Monday, August 20, 2007

Faith and Sociology

Last week I was honoured with an invitation to speak at the Johns Hopkins Graduate Christian Fellowship (it was very special for me to be invited back into the midst of JHU students, even if grad students are a slightly different breed from what I was as an undergrad there). Over the summer they have been doing a series on the intersection of faith and the various academic disciplines. As a sociologist of religion, this is something I have certainly thought about a lot, so it was great getting a chance to think through that in such a way that I could explain it to others. I was given 9 questions to address, and now I'm sharing my answers with you...

1. What is your academic discipline and sub-discipline? Sociology: specifically, of religion, focus on Middle Eastern community and religious identity

2. What are the related academic disciplines? This varies depending on the specific type of sociology; for me: Anthropology, Psychology, Policy Studies, Law, Theology.
I made a list of themes that sociology has most frequently addressed as a discipline, to give an idea of how everyday, wide-reaching, and controversial it is: gender, feminism, globalisation, modernisation, religion, social control, governance, social exclusion, mental health, education, urbanisation, geography, crime, social class, inequality, poverty, institutions, migration, race and ethnicity, aging, motherhood, other life transitions, policy and government, national identity, religious identity, ethnic identity, other types of identity, work and employment, and sexuality.

3. What tenets, theories and models of the subject matter enjoy widespread adoption by practitioners of this discipline? (oops - when I got to this question, I panicked! I couldn't think of anything - so am I a real sociologist? I went to university bookstore, found the intro to sociology textbooks, and re-read them.) I chose to focus on the themes that most affected my own research.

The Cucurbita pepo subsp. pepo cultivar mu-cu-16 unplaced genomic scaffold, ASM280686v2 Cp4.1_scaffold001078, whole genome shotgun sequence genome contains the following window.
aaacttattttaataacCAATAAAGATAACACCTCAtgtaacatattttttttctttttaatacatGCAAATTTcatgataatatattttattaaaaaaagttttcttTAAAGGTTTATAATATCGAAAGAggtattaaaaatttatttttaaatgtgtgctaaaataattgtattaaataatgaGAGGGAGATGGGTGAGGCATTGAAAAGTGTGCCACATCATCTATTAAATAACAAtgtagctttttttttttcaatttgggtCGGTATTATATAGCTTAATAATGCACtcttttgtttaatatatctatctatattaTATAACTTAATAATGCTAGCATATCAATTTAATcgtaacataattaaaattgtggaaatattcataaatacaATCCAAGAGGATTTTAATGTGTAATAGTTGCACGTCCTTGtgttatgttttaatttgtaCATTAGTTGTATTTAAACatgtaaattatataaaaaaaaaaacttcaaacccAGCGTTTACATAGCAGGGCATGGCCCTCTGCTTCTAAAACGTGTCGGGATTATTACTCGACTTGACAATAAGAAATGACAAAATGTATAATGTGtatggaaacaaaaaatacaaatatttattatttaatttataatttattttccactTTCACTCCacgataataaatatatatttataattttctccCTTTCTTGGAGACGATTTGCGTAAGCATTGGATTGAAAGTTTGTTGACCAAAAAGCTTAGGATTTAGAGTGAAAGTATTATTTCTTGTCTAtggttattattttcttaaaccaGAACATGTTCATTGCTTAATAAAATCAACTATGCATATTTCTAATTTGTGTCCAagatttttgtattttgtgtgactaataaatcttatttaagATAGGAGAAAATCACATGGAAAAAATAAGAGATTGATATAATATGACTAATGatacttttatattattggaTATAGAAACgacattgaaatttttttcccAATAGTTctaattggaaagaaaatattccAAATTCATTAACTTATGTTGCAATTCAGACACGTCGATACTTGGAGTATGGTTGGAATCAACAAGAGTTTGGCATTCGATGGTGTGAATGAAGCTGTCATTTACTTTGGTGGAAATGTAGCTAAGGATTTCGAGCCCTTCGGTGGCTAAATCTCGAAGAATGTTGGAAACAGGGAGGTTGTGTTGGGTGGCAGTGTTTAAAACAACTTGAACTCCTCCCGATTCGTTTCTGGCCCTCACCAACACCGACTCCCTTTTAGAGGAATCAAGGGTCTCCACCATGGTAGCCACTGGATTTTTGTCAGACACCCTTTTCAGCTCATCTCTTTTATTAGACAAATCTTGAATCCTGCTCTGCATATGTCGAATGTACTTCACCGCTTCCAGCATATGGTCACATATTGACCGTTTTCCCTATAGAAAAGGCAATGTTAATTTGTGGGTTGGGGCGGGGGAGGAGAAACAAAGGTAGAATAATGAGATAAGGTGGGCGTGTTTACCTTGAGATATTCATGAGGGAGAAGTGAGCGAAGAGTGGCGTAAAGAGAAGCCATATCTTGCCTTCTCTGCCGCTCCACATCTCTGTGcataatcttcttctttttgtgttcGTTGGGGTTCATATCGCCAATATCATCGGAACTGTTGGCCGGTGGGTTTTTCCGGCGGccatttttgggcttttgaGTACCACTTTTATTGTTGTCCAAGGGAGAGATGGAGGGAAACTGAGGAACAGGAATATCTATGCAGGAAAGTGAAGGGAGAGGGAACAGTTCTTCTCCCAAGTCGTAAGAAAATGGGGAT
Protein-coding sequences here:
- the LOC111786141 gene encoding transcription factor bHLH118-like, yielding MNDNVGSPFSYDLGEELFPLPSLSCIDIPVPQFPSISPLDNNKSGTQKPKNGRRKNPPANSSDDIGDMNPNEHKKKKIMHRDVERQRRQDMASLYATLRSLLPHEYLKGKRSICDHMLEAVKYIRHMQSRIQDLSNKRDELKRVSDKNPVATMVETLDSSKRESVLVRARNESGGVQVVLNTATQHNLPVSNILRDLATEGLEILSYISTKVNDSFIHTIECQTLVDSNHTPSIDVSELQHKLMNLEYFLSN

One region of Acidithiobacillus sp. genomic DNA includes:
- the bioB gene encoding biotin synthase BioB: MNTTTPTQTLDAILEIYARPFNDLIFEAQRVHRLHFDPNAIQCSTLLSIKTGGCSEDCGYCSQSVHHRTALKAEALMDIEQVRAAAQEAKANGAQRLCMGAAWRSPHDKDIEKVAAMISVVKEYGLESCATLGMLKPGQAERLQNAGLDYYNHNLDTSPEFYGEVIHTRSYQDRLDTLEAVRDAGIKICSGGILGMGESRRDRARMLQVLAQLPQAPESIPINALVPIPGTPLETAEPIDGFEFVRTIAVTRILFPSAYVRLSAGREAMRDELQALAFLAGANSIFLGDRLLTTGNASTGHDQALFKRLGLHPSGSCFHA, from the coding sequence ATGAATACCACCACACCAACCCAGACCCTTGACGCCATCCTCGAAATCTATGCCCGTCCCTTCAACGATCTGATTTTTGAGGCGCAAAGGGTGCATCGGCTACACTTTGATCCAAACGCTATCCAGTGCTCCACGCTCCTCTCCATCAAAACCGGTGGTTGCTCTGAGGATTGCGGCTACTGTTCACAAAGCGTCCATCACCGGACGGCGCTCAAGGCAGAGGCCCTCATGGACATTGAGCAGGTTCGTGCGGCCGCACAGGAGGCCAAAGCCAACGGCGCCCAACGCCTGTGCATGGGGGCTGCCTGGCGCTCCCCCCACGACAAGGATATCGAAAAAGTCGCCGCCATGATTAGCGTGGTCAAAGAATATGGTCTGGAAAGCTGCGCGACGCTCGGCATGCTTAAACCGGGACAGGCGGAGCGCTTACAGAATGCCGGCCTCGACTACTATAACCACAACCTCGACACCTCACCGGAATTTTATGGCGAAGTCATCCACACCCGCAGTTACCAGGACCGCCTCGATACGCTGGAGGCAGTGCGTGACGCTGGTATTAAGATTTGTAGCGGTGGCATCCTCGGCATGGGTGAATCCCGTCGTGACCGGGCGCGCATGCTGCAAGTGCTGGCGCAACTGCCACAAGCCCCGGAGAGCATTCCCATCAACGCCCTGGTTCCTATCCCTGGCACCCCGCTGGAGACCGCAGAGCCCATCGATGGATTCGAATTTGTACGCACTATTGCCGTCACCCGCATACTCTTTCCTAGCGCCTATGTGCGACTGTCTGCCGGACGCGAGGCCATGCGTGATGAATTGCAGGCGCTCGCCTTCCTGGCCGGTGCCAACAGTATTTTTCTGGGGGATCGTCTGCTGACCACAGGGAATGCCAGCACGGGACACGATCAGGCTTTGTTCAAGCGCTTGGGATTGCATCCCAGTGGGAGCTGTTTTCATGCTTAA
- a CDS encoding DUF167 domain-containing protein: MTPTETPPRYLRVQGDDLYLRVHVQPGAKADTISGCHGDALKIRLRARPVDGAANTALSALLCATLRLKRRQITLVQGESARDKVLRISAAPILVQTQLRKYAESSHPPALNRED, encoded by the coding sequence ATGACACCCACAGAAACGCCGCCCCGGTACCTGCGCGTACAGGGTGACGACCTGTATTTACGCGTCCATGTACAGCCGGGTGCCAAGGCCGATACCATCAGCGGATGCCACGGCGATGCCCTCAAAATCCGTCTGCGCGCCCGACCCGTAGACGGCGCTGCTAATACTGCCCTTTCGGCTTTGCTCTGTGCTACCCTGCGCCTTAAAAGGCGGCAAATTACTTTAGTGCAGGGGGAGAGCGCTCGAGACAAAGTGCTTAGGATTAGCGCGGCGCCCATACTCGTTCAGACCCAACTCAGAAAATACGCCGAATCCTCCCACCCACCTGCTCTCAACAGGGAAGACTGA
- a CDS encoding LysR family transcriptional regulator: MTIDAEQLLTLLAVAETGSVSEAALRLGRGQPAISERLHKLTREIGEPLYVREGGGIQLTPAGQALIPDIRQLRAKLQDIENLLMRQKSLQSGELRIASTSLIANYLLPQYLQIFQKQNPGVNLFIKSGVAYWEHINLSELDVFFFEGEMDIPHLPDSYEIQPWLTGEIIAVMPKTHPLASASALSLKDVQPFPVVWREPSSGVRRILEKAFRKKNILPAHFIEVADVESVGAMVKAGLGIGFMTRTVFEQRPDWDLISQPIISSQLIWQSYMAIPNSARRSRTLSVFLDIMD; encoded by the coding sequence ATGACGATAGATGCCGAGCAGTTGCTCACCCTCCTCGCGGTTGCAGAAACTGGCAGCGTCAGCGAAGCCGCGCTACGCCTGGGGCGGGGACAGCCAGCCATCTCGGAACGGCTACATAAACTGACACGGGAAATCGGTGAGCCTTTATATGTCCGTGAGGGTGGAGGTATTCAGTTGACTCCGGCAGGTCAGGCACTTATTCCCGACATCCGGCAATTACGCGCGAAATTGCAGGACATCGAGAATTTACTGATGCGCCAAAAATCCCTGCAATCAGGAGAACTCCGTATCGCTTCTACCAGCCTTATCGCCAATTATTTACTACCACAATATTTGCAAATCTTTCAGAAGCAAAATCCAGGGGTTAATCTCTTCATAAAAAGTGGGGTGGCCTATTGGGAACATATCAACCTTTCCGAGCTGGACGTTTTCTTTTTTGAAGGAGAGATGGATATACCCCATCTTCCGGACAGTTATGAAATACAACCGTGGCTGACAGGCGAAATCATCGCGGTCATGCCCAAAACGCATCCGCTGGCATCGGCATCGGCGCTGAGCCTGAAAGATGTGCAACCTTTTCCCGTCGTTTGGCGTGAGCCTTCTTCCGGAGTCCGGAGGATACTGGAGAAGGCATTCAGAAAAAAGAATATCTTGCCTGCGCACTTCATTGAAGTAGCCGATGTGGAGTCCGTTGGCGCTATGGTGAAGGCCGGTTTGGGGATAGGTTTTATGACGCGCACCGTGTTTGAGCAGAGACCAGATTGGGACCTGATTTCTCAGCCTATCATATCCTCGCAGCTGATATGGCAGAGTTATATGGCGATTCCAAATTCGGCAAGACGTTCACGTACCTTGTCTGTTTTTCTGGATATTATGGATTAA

First, the "founding fathers" of sociology spent a disproportionate amount of time and energy analysing religion. Basically, I'd say that they were trying to answer the question, "Why would people be so stupid as to follow a religion?" Yes, that's how Sociology as an academic discipline got started.
The first big name that comes to mind is Karl Marx. One of sociology's finest, famous for saying religion is the opiate of the people. What he was actually arguing was that religion is a big and powerful institution which provides those in power with the means to control the rest of the population. (Think Catholic church before the Reformation, and you must admit he made a good point.)
The second big name is Emile Durkheim. He liked religion, but only because he saw it as an important part of society, what brings and keeps us together, provides "social cohesion." In fact, Durkheim, who spent much of his time studying what he hoped was the most "primitive" of religions, concluded that religion's role in providing social cohesion is so important that what people are worshiping is actually society, not God. He liked religion, but not because he was a believer!
Max Weber was also more sympathetic to religion because it could be a powerful force for change in society. The book he wrote that most influenced me was The Protestant Work Ethic and the Spirit of Capitalism, in which he explains how Christian Protestant beliefs, especially Calvinism, brought about the competitive spirit of capitalism. The doctrine that we can't earn God's favour is paired with the idea that we should work to please God for more intangible reasons, so we end up glorifying hard work, puritanism and competition. A stimulating argument, but still leaving little room for the idea that God actually does exist and care.
There are other widespread theories of sociology that were important to my research. Among these were theories of social control and stigma and deviance (the idea that society sets up sanctions against groups such as homosexuals, drug users, handicapped or religious converts); minority representation (giving the socially disadvantaged groups a voice, pointing out all the flaws in colonialism; this accusation also applies to anthropologists and missionaries); the structuralist debate (do we make society or does society make us?) resolved by symbolic interactionism (it's a bit of both).